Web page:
September 25, 2012
Google Stock At Record High As Facebook Struggles To Meet Expectations
redOrbit Staff & Wire Reports - Your Universe Online
Shares of Google´s stock reached an all-time high on Monday, closing at $749.38 after briefly surpassing $750 during late day trading.
The stock had fallen below $270 per share in 2009 during the financial crisis, and remained under pressure for years as investors shifted their focus -- and dollars -- to new social media companies such as Facebook, Zynga and Groupon. But as those firms struggled to meet investors´ lofty expectations, Google has fallen back into favor, analysts say.
"The markets have to come to appreciate that Google's been making money hand over fist all this time," Pivotal Research Group analyst Brian Wieser told Reuters.
Monday´s record move in Google´s stock was due, in part, to bullish comments made over the weekend by Citigroup analyst Mark Mahaney, who raised his price target on the stock from $740 to $850 per share.
Among other things, Mahaney cited lessening competitive pressure from Facebook as part of his rationale behind the new target.
“A year ago there was heightened concern that social search – especially the integration of Bing and Facebook – could be disruptive to Google´s core search attractiveness,” he wrote in his report.
“To date, there has been no real evidence of social search disruption.”
Google, the world´s top search engine, generated $38 billion in revenue in 2011, driven by the company´s lucrative search advertising business along with its expansion into display and mobile advertising.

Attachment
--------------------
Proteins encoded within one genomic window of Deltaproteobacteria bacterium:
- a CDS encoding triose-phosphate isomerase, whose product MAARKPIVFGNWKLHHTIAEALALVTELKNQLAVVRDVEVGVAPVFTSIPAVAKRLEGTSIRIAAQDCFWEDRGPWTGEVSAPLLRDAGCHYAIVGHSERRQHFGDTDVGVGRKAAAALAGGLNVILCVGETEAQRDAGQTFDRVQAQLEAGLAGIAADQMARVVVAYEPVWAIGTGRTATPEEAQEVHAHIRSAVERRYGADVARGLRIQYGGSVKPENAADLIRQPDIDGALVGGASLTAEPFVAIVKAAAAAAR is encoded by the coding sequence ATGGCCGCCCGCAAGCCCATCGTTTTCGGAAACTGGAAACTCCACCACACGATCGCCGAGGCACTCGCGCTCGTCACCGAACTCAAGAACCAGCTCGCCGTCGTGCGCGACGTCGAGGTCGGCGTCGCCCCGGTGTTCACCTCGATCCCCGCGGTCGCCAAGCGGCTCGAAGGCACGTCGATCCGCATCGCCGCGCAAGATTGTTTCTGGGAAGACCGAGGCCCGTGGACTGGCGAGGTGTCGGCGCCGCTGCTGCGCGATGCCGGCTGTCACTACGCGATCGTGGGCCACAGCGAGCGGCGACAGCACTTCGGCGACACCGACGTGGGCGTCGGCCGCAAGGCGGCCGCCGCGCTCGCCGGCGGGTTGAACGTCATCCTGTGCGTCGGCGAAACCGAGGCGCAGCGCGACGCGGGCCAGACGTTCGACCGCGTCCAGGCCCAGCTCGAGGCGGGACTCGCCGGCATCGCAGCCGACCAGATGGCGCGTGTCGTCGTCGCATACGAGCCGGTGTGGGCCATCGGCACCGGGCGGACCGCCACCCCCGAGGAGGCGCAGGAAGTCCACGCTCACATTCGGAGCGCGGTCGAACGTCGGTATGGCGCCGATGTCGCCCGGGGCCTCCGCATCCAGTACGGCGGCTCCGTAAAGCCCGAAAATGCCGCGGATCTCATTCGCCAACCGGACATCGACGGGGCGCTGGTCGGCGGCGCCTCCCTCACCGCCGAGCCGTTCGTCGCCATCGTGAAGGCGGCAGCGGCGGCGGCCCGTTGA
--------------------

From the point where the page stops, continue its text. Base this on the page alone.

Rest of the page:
Meanwhile, Facebook faces less certain prospects.
"It's so new that there's a lack of data points for anyone to point to," Wieser explained.
Google´s stock has surged 27 percent since mid-July, compared with a gain of just six percent on the Dow Jones Industrial Average and 9.5 percent on the Nasdaq during that time.
The stock now trades at about 17 times its expected 2012 earnings, substantially less than Facebook´s 47 price-to-earnings ratio.
Google's record stock price follows the return last year of the company´s co-founder, Larry Page, as chief executive. Page replaced Eric Schmidt, who led the Mountain View, CA-based company for years.
Since taking the helm at Google, Page has moved aggressively to trim the company´s growing portfolio of products and services, eliminating projects such as those involving green energy and health, while boosting social networking initiatives.
But many of the challenges that pressured Google´s stock in recent years remain, such as the company´s ability to manage its $12.5 billion acquisition of Motorola Mobility. The merger is Google's first significant move into the lower-margin hardware business, and the results of the move have yet to be seen.
Google is also bumping up against major regulatory scrutiny from governments throughout the world, including antitrust investigations in Europe and the U.S.